Even though apartment’s market has been quite accessible and flooded with the different option during the last years and with the recovery of the real estate, it’s thinkable that occupancy rates would go down, the truth is that we are in a moment when occupancy is at its highest peak from all XXI century. All these situations wouldn’t normally be co-existing, but there are a few reasons why this is happening and we are going to explain them to you
Market offers still have to settle
As apartment’s construction was a completely stopped industry during the recession, the efforts to flood the market with new options are still not as visible as they should; it wasn’t until last year that the investment in apartment’s construction actually matched the regular percentage as the past few years (especially 2012, 2012 and 2014) were really under the average production. So, the new constructions still have to settle to match those years of recession and the demolitions it carried, too.
People prefer apartments rather than single-family houses
It’s undoubtedly that the bid for acquiring (not offering) single-family houses is definitely very low as costs are still inaccessible for several families that rather make mild payments monthly than a huge payment on the front and still more years of payments ahead. So they stay in the apartments even though it implies more expenses for a long term.
Recession psychologic consequences
If something we must admit is that our young generation suffered a lot with the consequences of the recession; they passed very quickly from an assured life with a stable payments system where their parents could assure their homes even though they had a mortgage. After the recession hit, lots of families lost their houses and young kids or teenage that are now young adults suffered the sequels of it.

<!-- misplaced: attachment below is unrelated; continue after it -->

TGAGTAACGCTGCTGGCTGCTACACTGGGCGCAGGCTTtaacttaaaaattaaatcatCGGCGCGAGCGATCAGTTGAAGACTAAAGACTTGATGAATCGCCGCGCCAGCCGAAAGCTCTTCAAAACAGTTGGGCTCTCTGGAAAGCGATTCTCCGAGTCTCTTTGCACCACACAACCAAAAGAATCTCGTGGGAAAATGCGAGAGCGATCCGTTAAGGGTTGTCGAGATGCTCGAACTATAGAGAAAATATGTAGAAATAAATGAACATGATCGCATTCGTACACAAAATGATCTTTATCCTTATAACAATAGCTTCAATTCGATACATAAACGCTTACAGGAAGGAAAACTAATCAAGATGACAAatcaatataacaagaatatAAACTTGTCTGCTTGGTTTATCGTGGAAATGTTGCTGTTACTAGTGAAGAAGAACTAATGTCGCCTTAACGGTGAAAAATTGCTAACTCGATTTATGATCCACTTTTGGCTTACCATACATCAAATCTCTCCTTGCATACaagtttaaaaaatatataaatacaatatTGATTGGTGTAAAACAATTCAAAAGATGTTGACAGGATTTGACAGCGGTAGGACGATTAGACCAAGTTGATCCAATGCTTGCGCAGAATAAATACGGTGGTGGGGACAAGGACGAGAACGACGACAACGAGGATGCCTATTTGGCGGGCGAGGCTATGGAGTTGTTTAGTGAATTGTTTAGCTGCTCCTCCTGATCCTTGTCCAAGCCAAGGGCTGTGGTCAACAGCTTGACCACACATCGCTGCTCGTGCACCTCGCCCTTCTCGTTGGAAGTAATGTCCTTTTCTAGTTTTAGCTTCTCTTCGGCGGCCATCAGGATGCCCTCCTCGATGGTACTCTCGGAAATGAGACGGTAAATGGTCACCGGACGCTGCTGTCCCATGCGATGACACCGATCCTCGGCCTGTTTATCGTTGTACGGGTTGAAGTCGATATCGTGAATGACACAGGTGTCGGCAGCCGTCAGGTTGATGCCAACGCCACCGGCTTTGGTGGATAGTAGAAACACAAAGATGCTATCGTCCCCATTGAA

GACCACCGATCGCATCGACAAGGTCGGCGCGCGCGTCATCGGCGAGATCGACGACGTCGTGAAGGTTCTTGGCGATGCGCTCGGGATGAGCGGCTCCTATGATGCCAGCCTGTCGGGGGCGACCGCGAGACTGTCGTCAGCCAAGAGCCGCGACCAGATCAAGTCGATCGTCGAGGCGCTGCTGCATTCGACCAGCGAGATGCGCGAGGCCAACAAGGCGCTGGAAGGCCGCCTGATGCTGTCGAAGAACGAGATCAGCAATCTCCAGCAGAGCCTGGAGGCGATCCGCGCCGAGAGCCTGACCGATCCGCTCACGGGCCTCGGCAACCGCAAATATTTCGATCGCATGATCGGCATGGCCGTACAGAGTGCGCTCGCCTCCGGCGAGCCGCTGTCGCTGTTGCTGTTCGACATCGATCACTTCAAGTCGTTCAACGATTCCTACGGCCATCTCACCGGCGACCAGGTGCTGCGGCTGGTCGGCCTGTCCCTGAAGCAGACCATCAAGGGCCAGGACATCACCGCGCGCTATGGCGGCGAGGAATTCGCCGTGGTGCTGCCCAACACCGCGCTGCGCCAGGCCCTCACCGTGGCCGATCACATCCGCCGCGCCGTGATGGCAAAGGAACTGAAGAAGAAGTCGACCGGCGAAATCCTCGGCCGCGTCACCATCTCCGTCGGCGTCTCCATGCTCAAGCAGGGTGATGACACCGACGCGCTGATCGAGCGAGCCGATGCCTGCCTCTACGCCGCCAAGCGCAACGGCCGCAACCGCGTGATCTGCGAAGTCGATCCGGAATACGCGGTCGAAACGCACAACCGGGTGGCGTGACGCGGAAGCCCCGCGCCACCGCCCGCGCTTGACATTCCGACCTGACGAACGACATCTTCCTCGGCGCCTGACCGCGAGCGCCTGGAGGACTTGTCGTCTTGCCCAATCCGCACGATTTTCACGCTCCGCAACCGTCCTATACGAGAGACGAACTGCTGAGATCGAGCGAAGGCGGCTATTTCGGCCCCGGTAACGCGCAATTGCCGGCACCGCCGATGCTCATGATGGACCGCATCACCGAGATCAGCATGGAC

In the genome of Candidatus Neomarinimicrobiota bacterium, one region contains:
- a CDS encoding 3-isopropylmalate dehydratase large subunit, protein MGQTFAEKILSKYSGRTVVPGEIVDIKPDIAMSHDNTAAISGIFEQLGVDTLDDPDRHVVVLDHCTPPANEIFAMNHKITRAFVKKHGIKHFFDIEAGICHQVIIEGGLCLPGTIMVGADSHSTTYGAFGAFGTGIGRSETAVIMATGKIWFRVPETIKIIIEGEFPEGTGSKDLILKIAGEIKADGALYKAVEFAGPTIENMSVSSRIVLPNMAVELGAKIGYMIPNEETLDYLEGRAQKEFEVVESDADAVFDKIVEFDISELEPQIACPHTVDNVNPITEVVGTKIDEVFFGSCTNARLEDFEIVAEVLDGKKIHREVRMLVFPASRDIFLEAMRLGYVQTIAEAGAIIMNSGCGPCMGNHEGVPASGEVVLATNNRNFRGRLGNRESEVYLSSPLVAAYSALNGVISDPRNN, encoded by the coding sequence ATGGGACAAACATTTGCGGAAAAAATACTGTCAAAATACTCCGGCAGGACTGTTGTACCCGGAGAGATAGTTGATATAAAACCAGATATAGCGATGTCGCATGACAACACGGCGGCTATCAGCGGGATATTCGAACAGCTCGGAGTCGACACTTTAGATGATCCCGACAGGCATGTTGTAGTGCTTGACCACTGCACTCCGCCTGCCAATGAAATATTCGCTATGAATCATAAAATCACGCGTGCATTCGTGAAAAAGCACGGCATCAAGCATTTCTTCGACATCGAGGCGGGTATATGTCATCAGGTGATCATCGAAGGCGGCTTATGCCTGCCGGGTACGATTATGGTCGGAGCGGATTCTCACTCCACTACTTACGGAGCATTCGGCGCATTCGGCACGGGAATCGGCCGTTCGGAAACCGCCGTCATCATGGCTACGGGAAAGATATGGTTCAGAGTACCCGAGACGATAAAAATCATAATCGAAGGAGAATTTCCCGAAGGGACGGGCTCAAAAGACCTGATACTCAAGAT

So it’s probably that there’s some kind of collective fear among the youngsters of actually owning a house or compromising with a house payment when they’re not sure if the economy will suddenly fall again and they will lose everything. So they choose to rely on apartment occupancy, especially in the center city area.
Even though it might seem hard to believe, the number of Millenials leaving the nest thanks to the job condition improvement is significant; those young adults that couldn’t make enough money to live by themselves a few years ago, may see their opportunity within the apartment market that’s why, even when the job growth is not improving as fast as promised, the impact in the market is clear and if this growth improves in the further years, the millennials migration may directly affect the apartment’s market.
New apartments, new target
With the migration from single-family houses to apartments, the construction industry has increased the production of A apartments that, if more affordable and comfortable than a house, are still too expensive for the old renters. So, the constant creation of the new apartments attracting people whom wouldn’t be interested before, leaves room for B apartment owners to take advantage of the market with almost same commodities but In older places.
Posted by Randy Blakeslee – GetnSocial
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